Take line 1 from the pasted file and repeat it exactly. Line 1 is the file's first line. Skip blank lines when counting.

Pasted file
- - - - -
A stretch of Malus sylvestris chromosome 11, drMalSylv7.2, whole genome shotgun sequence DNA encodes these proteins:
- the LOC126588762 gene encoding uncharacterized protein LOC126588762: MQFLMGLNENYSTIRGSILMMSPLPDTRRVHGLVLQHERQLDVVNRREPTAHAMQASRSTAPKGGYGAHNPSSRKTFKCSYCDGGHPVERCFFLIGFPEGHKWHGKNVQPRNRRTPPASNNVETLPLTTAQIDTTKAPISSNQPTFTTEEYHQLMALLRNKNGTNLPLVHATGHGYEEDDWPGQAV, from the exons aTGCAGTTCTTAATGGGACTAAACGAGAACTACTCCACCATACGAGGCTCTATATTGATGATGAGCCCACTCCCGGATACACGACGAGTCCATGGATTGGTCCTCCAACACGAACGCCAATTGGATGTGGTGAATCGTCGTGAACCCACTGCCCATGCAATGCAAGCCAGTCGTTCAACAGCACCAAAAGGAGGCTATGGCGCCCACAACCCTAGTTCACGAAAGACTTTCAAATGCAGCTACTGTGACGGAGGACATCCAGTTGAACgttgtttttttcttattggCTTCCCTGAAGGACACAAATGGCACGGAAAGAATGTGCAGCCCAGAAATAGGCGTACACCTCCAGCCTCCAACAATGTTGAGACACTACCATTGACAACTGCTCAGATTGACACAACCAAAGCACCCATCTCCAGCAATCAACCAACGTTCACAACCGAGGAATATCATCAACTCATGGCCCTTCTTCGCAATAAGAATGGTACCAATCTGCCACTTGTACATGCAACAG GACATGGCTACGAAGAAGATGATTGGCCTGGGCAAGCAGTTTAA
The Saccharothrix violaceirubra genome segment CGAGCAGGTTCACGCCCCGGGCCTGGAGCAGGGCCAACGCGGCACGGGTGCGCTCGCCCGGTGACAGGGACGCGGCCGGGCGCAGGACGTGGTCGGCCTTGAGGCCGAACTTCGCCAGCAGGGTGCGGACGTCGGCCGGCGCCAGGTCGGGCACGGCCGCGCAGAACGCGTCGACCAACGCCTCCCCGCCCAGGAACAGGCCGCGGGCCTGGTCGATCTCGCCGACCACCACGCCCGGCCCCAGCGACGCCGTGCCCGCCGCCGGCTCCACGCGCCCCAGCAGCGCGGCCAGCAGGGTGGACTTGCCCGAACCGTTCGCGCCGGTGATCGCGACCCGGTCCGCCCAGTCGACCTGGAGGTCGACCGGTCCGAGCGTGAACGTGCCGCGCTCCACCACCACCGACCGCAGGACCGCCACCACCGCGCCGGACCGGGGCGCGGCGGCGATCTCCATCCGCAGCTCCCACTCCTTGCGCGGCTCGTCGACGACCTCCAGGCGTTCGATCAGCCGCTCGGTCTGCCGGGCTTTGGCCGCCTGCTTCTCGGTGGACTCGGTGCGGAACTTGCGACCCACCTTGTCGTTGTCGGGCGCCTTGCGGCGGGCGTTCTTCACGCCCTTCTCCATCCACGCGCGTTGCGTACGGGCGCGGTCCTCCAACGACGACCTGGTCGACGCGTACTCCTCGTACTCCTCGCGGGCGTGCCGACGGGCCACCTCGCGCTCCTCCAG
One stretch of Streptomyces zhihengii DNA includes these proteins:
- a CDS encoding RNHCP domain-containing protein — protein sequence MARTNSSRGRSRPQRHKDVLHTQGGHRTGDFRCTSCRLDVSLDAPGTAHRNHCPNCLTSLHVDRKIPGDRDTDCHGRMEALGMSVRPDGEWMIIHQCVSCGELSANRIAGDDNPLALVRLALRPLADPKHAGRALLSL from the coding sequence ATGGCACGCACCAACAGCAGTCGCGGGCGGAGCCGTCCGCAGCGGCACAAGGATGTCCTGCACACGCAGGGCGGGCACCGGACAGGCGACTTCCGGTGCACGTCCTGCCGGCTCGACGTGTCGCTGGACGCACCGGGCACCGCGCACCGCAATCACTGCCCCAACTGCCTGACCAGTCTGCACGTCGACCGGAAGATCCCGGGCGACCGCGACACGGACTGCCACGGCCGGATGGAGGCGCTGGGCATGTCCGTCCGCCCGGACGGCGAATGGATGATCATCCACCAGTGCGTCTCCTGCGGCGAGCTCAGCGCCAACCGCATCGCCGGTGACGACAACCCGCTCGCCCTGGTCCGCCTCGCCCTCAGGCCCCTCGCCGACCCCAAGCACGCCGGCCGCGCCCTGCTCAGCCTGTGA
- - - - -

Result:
A stretch of Malus sylvestris chromosome 11, drMalSylv7.2, whole genome shotgun sequence DNA encodes these proteins: